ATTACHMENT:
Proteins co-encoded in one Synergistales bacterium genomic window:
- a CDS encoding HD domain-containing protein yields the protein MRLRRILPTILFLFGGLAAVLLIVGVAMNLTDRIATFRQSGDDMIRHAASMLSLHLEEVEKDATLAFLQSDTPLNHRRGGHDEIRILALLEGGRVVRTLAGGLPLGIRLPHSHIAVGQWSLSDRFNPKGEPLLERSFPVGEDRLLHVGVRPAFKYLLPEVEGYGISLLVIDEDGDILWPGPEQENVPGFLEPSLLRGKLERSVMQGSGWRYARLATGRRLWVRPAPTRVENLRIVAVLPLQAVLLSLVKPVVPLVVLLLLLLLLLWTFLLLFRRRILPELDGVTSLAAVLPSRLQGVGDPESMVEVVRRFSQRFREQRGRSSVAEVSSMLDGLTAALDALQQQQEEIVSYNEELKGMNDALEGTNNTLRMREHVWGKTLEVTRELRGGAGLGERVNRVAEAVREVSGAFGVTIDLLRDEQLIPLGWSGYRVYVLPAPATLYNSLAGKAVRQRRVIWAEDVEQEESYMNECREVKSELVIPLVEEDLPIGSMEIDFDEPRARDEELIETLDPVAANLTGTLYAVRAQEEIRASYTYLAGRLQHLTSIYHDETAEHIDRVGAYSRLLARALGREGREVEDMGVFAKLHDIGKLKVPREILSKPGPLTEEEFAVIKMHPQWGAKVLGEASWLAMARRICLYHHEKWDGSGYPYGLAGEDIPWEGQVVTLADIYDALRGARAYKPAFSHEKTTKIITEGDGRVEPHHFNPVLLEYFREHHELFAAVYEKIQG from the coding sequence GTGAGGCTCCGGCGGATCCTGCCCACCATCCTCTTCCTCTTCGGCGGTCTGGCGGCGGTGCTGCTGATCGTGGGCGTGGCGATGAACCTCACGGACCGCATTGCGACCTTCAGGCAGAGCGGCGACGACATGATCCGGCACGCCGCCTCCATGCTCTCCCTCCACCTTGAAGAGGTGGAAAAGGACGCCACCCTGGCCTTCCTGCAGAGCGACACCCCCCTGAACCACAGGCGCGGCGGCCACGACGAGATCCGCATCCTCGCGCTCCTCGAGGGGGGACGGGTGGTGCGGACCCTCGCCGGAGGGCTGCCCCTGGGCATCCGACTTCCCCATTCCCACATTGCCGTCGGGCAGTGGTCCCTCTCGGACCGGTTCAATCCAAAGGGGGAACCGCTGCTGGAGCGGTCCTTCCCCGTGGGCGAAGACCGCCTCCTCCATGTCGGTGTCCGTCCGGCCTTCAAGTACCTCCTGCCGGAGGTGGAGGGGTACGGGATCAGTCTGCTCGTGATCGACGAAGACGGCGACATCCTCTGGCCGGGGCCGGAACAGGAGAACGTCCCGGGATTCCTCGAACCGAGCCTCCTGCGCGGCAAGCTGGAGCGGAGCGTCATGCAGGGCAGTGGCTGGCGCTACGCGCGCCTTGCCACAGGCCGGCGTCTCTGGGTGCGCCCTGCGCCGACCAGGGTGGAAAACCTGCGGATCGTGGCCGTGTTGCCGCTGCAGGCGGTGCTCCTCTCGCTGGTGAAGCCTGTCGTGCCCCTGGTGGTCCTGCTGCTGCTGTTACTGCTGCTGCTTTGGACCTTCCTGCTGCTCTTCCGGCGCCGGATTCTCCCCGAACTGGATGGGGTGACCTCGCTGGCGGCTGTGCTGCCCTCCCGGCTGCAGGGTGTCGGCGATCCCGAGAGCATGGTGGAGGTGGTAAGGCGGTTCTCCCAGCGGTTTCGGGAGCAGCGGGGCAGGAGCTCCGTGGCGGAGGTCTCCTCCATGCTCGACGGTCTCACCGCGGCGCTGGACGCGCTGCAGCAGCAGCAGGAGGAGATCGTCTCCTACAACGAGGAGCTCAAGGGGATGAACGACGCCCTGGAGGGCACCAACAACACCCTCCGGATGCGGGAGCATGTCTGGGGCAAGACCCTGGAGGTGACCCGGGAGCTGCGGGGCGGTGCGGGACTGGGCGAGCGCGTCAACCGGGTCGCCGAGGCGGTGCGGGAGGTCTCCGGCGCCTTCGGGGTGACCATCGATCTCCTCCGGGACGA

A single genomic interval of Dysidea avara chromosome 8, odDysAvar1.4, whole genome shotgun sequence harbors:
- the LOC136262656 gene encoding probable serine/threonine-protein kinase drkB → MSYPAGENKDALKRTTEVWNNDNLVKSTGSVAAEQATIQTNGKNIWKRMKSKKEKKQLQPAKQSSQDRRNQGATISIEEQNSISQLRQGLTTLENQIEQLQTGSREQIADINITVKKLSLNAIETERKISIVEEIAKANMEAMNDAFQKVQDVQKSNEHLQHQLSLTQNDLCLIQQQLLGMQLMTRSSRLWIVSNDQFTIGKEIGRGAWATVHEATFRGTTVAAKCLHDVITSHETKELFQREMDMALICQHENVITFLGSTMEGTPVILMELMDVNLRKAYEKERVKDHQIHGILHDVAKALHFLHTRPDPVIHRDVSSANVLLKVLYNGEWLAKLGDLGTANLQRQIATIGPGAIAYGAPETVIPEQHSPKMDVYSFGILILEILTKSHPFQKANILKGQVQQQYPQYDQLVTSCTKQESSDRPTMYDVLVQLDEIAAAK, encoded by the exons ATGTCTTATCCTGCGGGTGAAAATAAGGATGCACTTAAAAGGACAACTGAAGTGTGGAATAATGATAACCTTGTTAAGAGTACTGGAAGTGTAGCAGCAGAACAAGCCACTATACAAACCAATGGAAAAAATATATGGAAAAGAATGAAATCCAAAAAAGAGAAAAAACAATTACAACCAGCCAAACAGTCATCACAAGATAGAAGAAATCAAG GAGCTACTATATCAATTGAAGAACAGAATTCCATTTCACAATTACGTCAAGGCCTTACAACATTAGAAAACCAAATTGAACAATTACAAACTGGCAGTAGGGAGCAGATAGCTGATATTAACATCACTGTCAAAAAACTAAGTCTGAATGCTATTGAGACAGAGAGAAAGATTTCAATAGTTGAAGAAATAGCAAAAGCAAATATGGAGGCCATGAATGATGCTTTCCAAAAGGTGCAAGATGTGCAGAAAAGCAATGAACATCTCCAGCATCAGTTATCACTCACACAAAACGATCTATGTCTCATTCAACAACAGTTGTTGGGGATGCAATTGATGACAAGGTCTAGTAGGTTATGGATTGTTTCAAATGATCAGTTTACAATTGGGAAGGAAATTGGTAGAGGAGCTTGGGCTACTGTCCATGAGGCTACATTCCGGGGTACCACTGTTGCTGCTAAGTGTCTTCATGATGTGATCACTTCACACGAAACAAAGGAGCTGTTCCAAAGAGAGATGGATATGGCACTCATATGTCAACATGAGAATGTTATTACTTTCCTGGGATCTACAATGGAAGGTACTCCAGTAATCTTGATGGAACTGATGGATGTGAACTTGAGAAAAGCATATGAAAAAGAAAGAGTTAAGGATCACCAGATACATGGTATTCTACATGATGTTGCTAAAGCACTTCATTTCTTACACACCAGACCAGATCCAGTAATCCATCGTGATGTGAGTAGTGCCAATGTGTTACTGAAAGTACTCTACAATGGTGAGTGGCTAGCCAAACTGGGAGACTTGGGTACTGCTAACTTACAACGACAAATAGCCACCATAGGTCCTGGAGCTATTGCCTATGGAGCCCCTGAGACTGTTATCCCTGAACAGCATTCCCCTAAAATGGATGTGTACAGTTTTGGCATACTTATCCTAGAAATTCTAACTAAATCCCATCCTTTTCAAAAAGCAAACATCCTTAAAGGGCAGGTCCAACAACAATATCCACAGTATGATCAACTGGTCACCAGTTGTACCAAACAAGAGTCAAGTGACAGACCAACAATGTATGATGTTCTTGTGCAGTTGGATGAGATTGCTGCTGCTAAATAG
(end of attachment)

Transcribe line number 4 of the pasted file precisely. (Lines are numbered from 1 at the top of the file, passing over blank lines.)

- the LOC136262656 gene encoding probable serine/threonine-protein kinase drkB → MSYPAGENKDALKRTTEVWNNDNLVKSTGSVAAEQATIQTNGKNIWKRMKSKKEKKQLQPAKQSSQDRRNQGATISIEEQNSISQLRQGLTTLENQIEQLQTGSREQIADINITVKKLSLNAIETERKISIVEEIAKANMEAMNDAFQKVQDVQKSNEHLQHQLSLTQNDLCLIQQQLLGMQLMTRSSRLWIVSNDQFTIGKEIGRGAWATVHEATFRGTTVAAKCLHDVITSHETKELFQREMDMALICQHENVITFLGSTMEGTPVILMELMDVNLRKAYEKERVKDHQIHGILHDVAKALHFLHTRPDPVIHRDVSSANVLLKVLYNGEWLAKLGDLGTANLQRQIATIGPGAIAYGAPETVIPEQHSPKMDVYSFGILILEILTKSHPFQKANILKGQVQQQYPQYDQLVTSCTKQESSDRPTMYDVLVQLDEIAAAK, encoded by the exons ATGTCTTATCCTGCGGGTGAAAATAAGGATGCACTTAAAAGGACAACTGAAGTGTGGAATAATGATAACCTTGTTAAGAGTACTGGAAGTGTAGCAGCAGAACAAGCCACTATACAAACCAATGGAAAAAATATATGGAAAAGAATGAAATCCAAAAAAGAGAAAAAACAATTACAACCAGCCAAACAGTCATCACAAGATAGAAGAAATCAAG GAGCTACTATATCAATTGAAGAACAGAATTCCATTTCACAATTACGTCAAGGCCTTACAACATTAGAAAACCAAATTGAACAATTACAAACTGGCAGTAGGGAGCAGATAGCTGATATTAACATCACTGTCAAAAAACTAAGTCTGAATGCTATTGAGACAGAGAGAAAGATTTCAATAGTTGAAGAAATAGCAAAAGCAAATATGGAGGCCATGAATGATGCTTTCCAAAAGGTGCAAGATGTGCAGAAAAGCAATGAACATCTCCAGCATCAGTTATCACTCACACAAAACGATCTATGTCTCATTCAACAACAGTTGTTGGGGATGCAATTGATGACAAGGTCTAGTAGGTTATGGATTGTTTCAAATGATCAGTTTACAATTGGGAAGGAAATTGGTAGAGGAGCTTGGGCTACTGTCCATGAGGCTACATTCCGGGGTACCACTGTTGCTGCTAAGTGTCTTCATGATGTGATCACTTCACACGAAACAAAGGAGCTGTTCCAAAGAGAGATGGATATGGCACTCATATGTCAACATGAGAATGTTATTACTTTCCTGGGATCTACAATGGAAGGTACTCCAGTAATCTTGATGGAACTGATGGATGTGAACTTGAGAAAAGCATATGAAAAAGAAAGAGTTAAGGATCACCAGATACATGGTATTCTACATGATGTTGCTAAAGCACTTCATTTCTTACACACCAGACCAGATCCAGTAATCCATCGTGATGTGAGTAGTGCCAATGTGTTACTGAAAGTACTCTACAATGGTGAGTGGCTAGCCAAACTGGGAGACTTGGGTACTGCTAACTTACAACGACAAATAGCCACCATAGGTCCTGGAGCTATTGCCTATGGAGCCCCTGAGACTGTTATCCCTGAACAGCATTCCCCTAAAATGGATGTGTACAGTTTTGGCATACTTATCCTAGAAATTCTAACTAAATCCCATCCTTTTCAAAAAGCAAACATCCTTAAAGGGCAGGTCCAACAACAATATCCACAGTATGATCAACTGGTCACCAGTTGTACCAAACAAGAGTCAAGTGACAGACCAACAATGTATGATGTTCTTGTGCAGTTGGATGAGATTGCTGCTGCTAAATAG